I'm so happy with the way this came out! Not nearly so hard as I thought it was going to be.
It probably helped that Auntie Rosita was looking over my shoulder the whole time to give me directions--and reminding me not to sweat the small stuff. She wouldn't!
Here's the motif I chose for the football shapes. Above, you see it sized and traced onto Quilt (similar to tracing) Paper, then stitched down to the quilt. This is just before I tore off the Quilt Paper. The black lines are not visible on the finished quilt -- just made it easier for me to see the design as I stitched.
I tried doing this with the walking foot, but it was just too much turning and changing direction. Much easier with the free-motion foot. That was the way to go -- totally!
Here's the view from the back --nicely stitched in neutrals.
I decided to go with a simpler motif for the larger white spaces. Heart Flower Squared Stencil from RGA Designs. I stretched and morphed it a bit to make it fit the distorted square shape I had to fill.
I had a different one in mind, more loops and feathers, but finally decided it would be too much with the thread overlap. Besides, I like sewing loop-de-loops.
Here's the modified Heart Flower stencil traced onto the Quilt Paper, and beginning to stitch with the free-motion foot. This went to smoothly and easily, I'm surprised it didn't take as long as it might have. It helped that this was a simpler design with less overlapping stitched. That also helps the quilt paper rip off easier. With too many over-lapping stitches, I have to spend more time picking out the paper stuck underneath the stitches.
Detail of the Quilt Paper Motif stitched onto the block, but not yet ripped off.
The black lines are only on the quilt paper, and make it easy for me to see where to stitch.
The black lines are not part of the finished quilt.
Here it is after ripping off the quilt paper. So nice!
View from the back showing the completed quilting.
But not yet washed. I was a little concerned that some of the white X shapes had some fullness to them, but that tamped down and behaved nicely as soon as I quilted it down.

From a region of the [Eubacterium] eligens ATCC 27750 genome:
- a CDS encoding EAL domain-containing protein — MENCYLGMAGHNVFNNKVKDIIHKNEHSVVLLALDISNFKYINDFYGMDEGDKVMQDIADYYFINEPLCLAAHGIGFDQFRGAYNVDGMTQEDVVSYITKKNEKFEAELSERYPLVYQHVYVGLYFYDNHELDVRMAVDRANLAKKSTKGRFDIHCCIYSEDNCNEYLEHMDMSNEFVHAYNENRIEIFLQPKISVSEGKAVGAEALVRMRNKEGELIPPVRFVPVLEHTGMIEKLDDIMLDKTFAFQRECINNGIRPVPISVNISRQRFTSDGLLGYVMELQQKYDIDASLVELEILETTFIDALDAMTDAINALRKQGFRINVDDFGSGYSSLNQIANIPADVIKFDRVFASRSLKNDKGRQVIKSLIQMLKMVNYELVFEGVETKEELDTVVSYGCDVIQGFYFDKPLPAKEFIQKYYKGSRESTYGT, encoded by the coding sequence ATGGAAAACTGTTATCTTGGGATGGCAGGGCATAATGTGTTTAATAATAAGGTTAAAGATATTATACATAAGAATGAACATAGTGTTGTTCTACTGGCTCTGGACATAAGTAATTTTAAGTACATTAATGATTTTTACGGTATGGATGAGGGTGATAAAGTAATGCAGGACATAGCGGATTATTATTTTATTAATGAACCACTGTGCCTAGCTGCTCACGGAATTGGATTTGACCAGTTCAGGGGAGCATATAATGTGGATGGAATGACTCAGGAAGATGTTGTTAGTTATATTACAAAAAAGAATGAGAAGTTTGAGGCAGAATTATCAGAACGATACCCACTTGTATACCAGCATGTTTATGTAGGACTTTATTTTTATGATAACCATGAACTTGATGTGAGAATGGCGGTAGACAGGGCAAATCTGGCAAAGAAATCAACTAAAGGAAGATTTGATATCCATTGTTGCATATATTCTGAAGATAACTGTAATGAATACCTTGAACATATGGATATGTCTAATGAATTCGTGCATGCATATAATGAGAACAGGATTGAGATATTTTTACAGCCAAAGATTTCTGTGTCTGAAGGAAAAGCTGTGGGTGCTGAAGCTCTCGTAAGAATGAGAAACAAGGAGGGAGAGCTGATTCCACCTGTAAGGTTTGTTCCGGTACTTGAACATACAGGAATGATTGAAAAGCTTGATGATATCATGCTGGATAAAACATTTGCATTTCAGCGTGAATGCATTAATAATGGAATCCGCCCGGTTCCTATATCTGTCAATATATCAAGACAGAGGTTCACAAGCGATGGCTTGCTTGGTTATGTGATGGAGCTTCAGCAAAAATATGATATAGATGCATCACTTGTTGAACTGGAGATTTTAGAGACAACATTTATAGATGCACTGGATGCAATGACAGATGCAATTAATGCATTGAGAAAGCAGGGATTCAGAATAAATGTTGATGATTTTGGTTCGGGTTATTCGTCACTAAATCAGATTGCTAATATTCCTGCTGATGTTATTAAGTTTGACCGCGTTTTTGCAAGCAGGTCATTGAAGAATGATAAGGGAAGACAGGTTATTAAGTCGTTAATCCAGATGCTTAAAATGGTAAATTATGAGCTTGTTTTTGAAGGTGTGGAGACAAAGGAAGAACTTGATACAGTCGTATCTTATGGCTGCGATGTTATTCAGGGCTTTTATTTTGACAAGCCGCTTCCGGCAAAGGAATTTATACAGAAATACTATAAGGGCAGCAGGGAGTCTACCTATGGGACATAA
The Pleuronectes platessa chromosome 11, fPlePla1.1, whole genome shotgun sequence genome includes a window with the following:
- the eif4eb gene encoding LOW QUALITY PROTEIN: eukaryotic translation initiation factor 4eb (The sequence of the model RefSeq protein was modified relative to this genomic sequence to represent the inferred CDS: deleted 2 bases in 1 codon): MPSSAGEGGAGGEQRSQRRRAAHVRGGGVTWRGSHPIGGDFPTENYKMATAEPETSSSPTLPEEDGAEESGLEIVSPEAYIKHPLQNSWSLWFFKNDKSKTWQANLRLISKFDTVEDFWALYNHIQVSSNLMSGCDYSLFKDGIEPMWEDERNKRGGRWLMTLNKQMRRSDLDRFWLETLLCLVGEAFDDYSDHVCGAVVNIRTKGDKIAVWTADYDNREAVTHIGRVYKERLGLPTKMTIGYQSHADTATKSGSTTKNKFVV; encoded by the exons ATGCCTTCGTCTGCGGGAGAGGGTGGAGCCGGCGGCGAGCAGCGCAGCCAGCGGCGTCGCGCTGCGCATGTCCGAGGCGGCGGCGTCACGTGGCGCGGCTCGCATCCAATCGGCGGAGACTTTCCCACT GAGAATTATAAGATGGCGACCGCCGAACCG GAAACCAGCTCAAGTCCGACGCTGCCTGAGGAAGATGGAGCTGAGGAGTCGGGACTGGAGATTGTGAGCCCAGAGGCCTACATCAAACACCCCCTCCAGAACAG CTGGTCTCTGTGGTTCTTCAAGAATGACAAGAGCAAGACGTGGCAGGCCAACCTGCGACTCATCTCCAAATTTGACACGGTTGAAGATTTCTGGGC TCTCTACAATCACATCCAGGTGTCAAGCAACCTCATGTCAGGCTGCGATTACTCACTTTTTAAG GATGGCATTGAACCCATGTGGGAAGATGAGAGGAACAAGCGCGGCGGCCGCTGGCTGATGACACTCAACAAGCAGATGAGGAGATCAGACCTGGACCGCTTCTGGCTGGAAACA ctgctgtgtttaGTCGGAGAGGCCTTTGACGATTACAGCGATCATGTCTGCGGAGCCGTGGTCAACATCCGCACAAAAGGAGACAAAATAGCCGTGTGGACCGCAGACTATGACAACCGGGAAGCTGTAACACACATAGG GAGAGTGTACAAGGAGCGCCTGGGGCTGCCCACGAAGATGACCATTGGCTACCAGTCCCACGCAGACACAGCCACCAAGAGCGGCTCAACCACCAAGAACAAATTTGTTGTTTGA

Wider view of the quilting from the back.
The full quilt -- after washing it up. That's when the fabrics and batting shrinks a bit. The Hobbs 80/20 Cotton/Poly Batting gives such a beautiful crinkly antique look to it.
That's why I love this particular batting!
My favorite moment is when it comes out the dryer after it's first wash-and-dry -- still warm and fluffed from the dryer. You can see all that wonderful texture from the batting and fabrics settling into their final resting places. The Ahhh moment!
Please indulge me some more pictures -- I'll be giving this one away in a few weeks, so I want to have a nice photo record.
Another view of the full quilt.
Hard to see how nice it turned out from this distance. That's why I'm including so many detail shots.
Detail of the football knot motif.
This one shows off samples of the quilting on both the square and the football white spaces.
From the back.
Ahh--I suspect the Bride will be pleased to have pieces of her Gramma in this one, even if someone else had to finish it. ;-)
I remember when I got married, the quilts given at weddings from that generation of the family were just 2 pieces of fabric and some batting tied together with yarn. Simple but functional, and still special. When I got married in 1999, my own Gramma Matucheski was no longer able to sew, and off living in a nursing home by then. As one of her last grandhildren from that generation, I didn't think I'd be getting one of Gramma's quilts, but My Auntie Marge came to the rescue. She made a quilt for us from Gramma. It's on our bed right now -- slept under it last night, even. ;-)